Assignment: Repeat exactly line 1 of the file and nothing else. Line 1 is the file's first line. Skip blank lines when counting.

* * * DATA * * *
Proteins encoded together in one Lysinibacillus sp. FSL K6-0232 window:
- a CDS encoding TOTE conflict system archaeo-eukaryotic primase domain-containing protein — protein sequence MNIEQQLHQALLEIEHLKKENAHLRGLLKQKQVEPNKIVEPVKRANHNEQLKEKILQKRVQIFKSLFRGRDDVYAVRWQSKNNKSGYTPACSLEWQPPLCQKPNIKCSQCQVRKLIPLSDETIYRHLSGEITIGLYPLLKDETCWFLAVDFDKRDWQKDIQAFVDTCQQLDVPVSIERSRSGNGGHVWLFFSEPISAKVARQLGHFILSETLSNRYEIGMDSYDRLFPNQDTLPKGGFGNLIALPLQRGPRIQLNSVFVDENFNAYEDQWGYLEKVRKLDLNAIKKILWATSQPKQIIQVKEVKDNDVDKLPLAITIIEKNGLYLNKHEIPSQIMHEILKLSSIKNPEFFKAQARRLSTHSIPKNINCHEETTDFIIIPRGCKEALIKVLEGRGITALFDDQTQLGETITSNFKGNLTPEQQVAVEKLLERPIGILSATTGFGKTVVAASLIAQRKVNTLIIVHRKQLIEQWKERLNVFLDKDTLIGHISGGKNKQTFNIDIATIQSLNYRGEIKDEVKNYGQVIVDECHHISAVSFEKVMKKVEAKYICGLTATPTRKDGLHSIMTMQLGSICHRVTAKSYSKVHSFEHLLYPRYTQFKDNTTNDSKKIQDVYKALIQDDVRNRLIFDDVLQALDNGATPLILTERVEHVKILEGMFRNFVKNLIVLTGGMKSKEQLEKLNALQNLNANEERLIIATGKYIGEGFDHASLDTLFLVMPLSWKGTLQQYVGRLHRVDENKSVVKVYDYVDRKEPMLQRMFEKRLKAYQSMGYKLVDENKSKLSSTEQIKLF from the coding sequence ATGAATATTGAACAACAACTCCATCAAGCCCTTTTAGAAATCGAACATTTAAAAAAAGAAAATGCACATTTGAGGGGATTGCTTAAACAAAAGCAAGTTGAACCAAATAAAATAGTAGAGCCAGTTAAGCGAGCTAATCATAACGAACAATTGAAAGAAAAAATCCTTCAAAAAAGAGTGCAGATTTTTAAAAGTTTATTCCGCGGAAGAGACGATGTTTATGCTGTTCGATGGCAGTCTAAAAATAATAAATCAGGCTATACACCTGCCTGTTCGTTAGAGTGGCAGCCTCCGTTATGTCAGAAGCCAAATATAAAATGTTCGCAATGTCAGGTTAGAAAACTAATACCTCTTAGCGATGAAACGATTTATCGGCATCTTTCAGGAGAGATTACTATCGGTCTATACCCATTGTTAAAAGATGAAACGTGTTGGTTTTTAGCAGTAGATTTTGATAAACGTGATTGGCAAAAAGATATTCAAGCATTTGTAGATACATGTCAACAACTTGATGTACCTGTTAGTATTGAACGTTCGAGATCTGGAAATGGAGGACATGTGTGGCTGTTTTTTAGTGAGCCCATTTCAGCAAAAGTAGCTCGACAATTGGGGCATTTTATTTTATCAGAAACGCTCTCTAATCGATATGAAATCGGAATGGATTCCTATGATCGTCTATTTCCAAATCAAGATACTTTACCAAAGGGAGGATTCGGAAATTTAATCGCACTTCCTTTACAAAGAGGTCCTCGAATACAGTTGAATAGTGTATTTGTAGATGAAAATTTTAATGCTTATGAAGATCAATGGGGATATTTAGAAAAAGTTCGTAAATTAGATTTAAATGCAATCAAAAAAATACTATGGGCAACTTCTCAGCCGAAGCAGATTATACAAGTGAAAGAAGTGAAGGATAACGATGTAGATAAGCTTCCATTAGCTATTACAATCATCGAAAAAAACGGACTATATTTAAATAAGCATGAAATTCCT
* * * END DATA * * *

Proteins encoded together in one Lysinibacillus sp. FSL K6-0232 window: